When it comes to video games and kids, I have visions of my kids turning into total eye-glazed couch potatoes. So, when a game comes along that promotes physical activity, I’m going to take a look at it – albeit with some healthy scepticism. My kids have already clued into using keywords like “healthy” and “educational” when it comes to eeking out some extra screen time which is doled out sparingly around here.
So, when we powered up the Wii Fit U with a Wii Balance Board, I wondered just how much a video game can do to keep me and the kids active. Nintendo have also released the Fit Meter, their take on a fitness tracker.
I really like the design and community extensions around the Fitbit and the Nike+. So I wondered what Nintendo was bringing to the table. Firstly, the tracker is inexpensive. It retails for $19.99. Of course you have to own a Wii U. The Wii Fit U game is a free download for a month, which is extended indefinitely when you buy a Fit Meter (through Jan 31). But unlike the other trackers, Nintendo is a game company and it shows in the entire Fit Meter experience. It plays like a game that’s about fitness as opposed to fitness that has been “gamified”.
We are currently in the middle of a 13-mile walking challenge around Sydney (while we live in New York). You can also choose altitude challenges. One of the most fun experiments came after my second grader son wore it at school for a day. (He had strict instructions not to take it out or make it a distraction.) Here’s a snapshot of part of his day.
You can see that during yard at around 11:30, his running activity spiked (all those red lines). Then he ascended about 150ft as he returned to his classroom for lunch, when activity was “light”. It was fun way to see just how physical he is around his school day. It was also a little embarrassing to see how my data (withheld to protect the innocent) paled in comparison. Suffice to say that I should add PE and Yard to my regular work day.
Wii Fit U includes over 70 different activities. I like the idea of putting together a personalized workout program by stringing together a series of exercises and games. We tried out a bunch of games together. I’ll confess to being sore after an intense round of Core Luge.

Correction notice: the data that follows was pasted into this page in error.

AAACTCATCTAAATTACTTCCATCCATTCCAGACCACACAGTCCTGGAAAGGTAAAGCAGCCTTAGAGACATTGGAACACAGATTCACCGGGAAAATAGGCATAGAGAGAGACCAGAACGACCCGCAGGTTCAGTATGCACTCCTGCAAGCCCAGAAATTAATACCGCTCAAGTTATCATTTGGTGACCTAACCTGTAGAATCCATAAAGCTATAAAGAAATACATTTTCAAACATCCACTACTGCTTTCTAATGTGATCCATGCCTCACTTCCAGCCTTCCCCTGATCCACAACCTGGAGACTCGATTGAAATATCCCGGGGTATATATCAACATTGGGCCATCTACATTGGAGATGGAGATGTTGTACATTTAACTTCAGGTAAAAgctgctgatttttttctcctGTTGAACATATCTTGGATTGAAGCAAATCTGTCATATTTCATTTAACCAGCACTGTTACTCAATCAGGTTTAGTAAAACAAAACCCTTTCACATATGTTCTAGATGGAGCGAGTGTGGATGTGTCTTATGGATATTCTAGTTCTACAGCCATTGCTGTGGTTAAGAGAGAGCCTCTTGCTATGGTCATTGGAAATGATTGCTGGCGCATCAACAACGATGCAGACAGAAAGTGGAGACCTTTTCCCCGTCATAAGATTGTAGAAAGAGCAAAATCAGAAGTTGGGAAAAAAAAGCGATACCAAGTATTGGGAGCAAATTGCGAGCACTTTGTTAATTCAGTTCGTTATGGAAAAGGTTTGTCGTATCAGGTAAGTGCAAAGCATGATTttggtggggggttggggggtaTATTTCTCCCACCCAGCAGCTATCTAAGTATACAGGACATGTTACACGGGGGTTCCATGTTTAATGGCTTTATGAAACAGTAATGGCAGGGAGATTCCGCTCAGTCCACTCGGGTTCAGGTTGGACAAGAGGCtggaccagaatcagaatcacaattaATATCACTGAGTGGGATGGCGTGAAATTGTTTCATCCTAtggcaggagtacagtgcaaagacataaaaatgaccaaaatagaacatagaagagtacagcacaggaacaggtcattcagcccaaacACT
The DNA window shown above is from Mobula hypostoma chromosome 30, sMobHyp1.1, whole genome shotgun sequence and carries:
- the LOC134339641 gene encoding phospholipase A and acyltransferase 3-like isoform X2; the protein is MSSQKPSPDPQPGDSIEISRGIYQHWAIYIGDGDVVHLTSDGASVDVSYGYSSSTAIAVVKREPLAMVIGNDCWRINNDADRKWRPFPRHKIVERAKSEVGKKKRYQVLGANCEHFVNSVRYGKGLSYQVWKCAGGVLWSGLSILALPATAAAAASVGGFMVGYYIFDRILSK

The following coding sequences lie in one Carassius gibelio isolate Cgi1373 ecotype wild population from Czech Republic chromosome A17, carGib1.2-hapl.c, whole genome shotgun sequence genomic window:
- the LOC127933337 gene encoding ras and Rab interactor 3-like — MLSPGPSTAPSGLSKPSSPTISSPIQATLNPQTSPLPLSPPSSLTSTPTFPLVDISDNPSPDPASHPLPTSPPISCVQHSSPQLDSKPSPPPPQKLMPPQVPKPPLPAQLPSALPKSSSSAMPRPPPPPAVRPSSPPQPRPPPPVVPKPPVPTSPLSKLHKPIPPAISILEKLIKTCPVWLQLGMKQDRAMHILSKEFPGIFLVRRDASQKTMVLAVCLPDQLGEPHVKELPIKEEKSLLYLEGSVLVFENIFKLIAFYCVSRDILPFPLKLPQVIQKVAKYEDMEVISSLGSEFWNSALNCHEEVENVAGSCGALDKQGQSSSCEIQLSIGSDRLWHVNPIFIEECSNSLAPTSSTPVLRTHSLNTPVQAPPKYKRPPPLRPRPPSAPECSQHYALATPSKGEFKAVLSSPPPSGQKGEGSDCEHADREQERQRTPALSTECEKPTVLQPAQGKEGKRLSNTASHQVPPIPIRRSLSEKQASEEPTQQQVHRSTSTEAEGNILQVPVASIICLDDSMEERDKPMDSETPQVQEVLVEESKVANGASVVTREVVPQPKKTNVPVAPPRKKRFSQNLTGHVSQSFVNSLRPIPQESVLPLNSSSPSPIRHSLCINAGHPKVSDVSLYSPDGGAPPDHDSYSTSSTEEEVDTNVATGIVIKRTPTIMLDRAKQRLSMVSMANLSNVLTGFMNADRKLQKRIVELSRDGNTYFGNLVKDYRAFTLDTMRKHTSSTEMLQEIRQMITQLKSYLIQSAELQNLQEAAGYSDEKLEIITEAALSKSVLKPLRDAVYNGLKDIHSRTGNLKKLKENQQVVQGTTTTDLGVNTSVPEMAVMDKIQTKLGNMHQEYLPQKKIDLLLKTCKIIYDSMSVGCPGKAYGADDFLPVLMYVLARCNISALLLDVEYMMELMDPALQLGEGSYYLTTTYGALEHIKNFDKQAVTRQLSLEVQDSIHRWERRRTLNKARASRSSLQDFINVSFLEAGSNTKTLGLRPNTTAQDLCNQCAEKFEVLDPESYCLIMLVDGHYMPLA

You have to balance on your butt while navigating a luge run. Leaning forward, backward, and to the side was actually a lot of work for 2+ minutes straight. Now, if you want to “cheat” you can lower your legs or put your hands on the ground and still get a good score. But people are always going to find corners to cut with their workouts. I can’t blame Wii Fit U for not being a better exercise cop.
One of the more disconcerting aspects of the whole experience was the calculation of my BMI, balance, and then my Wii Age. My Mii avatar’s waistline actually grew when my BMI was revealed. Thanks for the tough love Nintendo! Also, the Wii Age put me and my kids decades older than our actual age. So, that was a little disconcerting, but also made me wonder about the usefulness of the Wii Age as a data point.
My kids enjoyed Dessert Course, a game that utilizes the Wii U controller as a “tray” with a dessert on it as you walk on the Balance Board to deliver desserts in a large ballroom. It was fun, but they got a little frustrated when their walking in place movements weren’t picked up properly by the Wii Balance Board.
Will I reclaim my pre-parent fitness level by doing Wii Fit U? Probably not, but incorporating fun fitness challenges into our day-to-day is a net positive for me and the family. Being able to “get credit” for activities outside of the house when wearing the Fit Meter is a huge plus.